Your doctor will give you specific instructions for taking insulin based on your needs and the severity of your gastroparesis.
Your doctor may prescribe one or more of the following medicines:
- Metoclopramide. This medicine increases the tightening, or contraction, of the muscles in the wall of your stomach and may improve gastric emptying. Metoclopramide may also help relieve nausea and vomiting.
- Domperidone. This medicine also increases the contraction of the muscles in the wall of your stomach and may improve gastric emptying. However, this medicine is available for use only under a special program administered by the U.S. Food and Drug Administration.
- Erythromycin. This medicine also increases stomach muscle contraction and may improve gastric emptying.
- Antiemetics. Antiemetics are medicines that help relieve nausea and vomiting. Prescription antiemetics include ondansetron , prochlorperazine , and promethazine. Over-the-counter antiemetics include bismuth subsalicylate and diphenhydramine . Antiemetics do not improve gastric emptying.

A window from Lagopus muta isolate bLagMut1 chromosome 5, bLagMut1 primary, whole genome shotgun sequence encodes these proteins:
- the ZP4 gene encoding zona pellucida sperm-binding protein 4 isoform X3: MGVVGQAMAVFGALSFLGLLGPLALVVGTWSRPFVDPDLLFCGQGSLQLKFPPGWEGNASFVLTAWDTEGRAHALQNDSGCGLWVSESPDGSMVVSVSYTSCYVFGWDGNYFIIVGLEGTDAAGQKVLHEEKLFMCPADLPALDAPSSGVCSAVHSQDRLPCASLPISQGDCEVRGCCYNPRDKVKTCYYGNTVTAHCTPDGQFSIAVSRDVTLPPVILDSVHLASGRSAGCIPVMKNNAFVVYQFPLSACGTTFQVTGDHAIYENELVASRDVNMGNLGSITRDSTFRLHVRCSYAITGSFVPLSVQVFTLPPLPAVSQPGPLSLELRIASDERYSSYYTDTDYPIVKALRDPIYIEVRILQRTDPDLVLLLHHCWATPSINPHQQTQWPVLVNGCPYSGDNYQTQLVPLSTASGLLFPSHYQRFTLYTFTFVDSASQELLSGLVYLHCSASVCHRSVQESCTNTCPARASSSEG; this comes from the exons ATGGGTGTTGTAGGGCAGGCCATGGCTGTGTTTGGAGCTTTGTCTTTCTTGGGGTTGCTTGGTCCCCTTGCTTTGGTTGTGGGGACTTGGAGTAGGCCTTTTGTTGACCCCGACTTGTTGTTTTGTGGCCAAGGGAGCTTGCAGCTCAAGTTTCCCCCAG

- Antidepressants. Certain antidepressants, such as mirtazapine, may help relieve nausea and vomiting. These medicines may not improve gastric emptying.
- Pain medicines. Pain medicines that are not narcotic pain medicines may reduce pain in your abdomen due to gastroparesis.
Oral or nasal tube feeding
In some cases, your doctor may recommend oral or nasal tube feeding to make sure you’re getting the right amount of nutrients and calories. A health care professional will put a tube either into your mouth or nose, through your esophagus and stomach, to your small intestine. Oral and nasal tube feeding bypass your stomach and deliver a special liquid food directly into your small intestine.
Jejunostomy tube feeding
If you aren’t getting enough nutrients and calories from other treatments, your doctor may recommend jejunostomy tube feeding. Jejunostomy feedings are a longer term method of feeding, compared to oral or nasal tube feeding.
Jejunostomy tube feeding is a way to feed you through a tube placed into part of your small intestine called the jejunum. To place the tube into the jejunum, a doctor creates an opening, called a jejunostomy, in your abdominal wall that goes into your jejunum. The feeding tube bypasses your stomach and delivers a liquid food directly into your jejunum.